PRIO Blog Post: Transactional Engagements: Middle Eastern Responses to the Ukrainian War


28 March 2022

PRIO Blog Post: Transactional Engagements: Middle Eastern Responses to the Ukrainian War
Photo: Syrian protesters assemble in solidarity with Ukrainians under Russian attack. Photo: Alisdare Hickson via Flickr. CC BY-SA 2.0

​​In the PRIO blog post: Transactional Engagements: Middle Eastern Responses to the Ukrainian War, Research Professor Kristian Berg Harpviken and Senior Researchers Pinar TankJørgen Jensehaugen and Júlia Palik write about the mixed regional responses among states in the Middle East for whom the Ukrainian war can have long-lasting destabilising effects.

The auhors write that relations among states in the Middle East are often shifting and can be seen through a “transactional alliances” perspective. This means that leverage gained in one area can be useful for influencing on another area in order to secure national interests.

This makes alliances instrumental, fluid, and fleeting. The same two countries may be closely aligned in one setting, but on opposite sides in another.

The responses of Middle Eastern states are driven by their relations to the United States and other global powers, as well as by the “opportunities” provided by the war. The lack of domestic political pressure in many cases allows them a freer position to pursue narrow national interests.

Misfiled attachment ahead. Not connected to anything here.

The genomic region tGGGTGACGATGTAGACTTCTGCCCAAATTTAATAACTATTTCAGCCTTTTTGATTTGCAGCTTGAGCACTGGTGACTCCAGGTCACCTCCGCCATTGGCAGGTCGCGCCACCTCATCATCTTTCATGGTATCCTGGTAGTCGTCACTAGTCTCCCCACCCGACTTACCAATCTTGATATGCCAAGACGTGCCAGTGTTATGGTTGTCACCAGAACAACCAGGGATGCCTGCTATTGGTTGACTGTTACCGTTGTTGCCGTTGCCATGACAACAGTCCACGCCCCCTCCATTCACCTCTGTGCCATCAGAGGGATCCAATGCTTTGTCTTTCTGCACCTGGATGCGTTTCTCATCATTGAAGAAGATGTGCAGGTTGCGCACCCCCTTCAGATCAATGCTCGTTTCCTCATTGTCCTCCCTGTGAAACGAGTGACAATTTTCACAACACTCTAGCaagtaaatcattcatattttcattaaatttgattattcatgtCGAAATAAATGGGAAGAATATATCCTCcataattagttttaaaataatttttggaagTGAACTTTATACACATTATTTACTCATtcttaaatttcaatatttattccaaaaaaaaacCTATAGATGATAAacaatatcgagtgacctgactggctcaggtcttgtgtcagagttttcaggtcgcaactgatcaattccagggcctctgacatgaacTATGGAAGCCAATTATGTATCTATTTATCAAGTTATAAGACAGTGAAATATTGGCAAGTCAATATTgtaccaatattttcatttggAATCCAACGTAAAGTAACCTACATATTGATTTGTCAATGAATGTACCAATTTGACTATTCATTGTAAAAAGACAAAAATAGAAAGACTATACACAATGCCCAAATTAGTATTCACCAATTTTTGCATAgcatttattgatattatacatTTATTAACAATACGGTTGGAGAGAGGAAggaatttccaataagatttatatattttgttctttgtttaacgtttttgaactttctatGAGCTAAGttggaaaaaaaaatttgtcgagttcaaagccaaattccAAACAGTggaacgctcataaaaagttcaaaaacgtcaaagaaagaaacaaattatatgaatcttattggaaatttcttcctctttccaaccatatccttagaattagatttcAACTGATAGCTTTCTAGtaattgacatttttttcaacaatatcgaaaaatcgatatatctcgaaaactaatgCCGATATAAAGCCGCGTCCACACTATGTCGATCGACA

​While deals are made at the international level, the authors argue, Middle Eastern autocrats are simultaneously acutely aware of potential domestic fall-out in the region due to issues of food security. This is particularly egregious for Lebanon which has a month of wheat storage following the 2020 explosions in Beirut and an economic crisis which makes it impossible to pay for alternative sources at higher prices and shipping costs. According to UNCTAD, Egypt has a dependence of over 80% on wheat exports from Russia and the Ukraine (of which 60% is from Russia). With the demands of the Arab Spring – “bread and dignity” – fresh in the memories of Arab rulers, wheat scarcity is a looming security threat.

Unsurprisingly, the Ukraine war is shifting power relationships and alliances in the Middle East and beyond. It is difficult to envisage regional outcomes, beyond noting that they will be shaped by transactional negotiations over the next few months and the need by ruling elites to ensure regime continuity.